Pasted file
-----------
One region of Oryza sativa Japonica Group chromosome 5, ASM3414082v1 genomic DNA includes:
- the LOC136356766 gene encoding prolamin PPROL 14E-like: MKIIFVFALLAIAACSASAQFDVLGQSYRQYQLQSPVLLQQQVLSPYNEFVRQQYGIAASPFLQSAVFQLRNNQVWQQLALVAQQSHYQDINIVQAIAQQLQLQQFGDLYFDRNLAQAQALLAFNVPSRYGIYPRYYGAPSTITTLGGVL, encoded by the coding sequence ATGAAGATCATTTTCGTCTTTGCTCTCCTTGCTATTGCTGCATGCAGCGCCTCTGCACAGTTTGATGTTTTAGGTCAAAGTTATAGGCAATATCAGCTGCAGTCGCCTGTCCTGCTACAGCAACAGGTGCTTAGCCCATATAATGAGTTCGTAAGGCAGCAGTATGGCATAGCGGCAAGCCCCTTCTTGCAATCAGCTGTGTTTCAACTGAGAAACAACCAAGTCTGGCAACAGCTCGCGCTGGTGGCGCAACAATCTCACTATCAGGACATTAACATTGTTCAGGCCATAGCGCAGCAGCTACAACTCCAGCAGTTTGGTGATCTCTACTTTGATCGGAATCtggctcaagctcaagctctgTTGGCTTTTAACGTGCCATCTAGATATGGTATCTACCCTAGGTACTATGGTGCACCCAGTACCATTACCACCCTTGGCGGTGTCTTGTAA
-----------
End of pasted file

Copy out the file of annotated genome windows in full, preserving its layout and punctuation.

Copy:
One region of Oryza sativa Japonica Group chromosome 5, ASM3414082v1 genomic DNA includes:
- the LOC136356766 gene encoding prolamin PPROL 14E-like: MKIIFVFALLAIAACSASAQFDVLGQSYRQYQLQSPVLLQQQVLSPYNEFVRQQYGIAASPFLQSAVFQLRNNQVWQQLALVAQQSHYQDINIVQAIAQQLQLQQFGDLYFDRNLAQAQALLAFNVPSRYGIYPRYYGAPSTITTLGGVL, encoded by the coding sequence ATGAAGATCATTTTCGTCTTTGCTCTCCTTGCTATTGCTGCATGCAGCGCCTCTGCACAGTTTGATGTTTTAGGTCAAAGTTATAGGCAATATCAGCTGCAGTCGCCTGTCCTGCTACAGCAACAGGTGCTTAGCCCATATAATGAGTTCGTAAGGCAGCAGTATGGCATAGCGGCAAGCCCCTTCTTGCAATCAGCTGTGTTTCAACTGAGAAACAACCAAGTCTGGCAACAGCTCGCGCTGGTGGCGCAACAATCTCACTATCAGGACATTAACATTGTTCAGGCCATAGCGCAGCAGCTACAACTCCAGCAGTTTGGTGATCTCTACTTTGATCGGAATCtggctcaagctcaagctctgTTGGCTTTTAACGTGCCATCTAGATATGGTATCTACCCTAGGTACTATGGTGCACCCAGTACCATTACCACCCTTGGCGGTGTCTTGTAA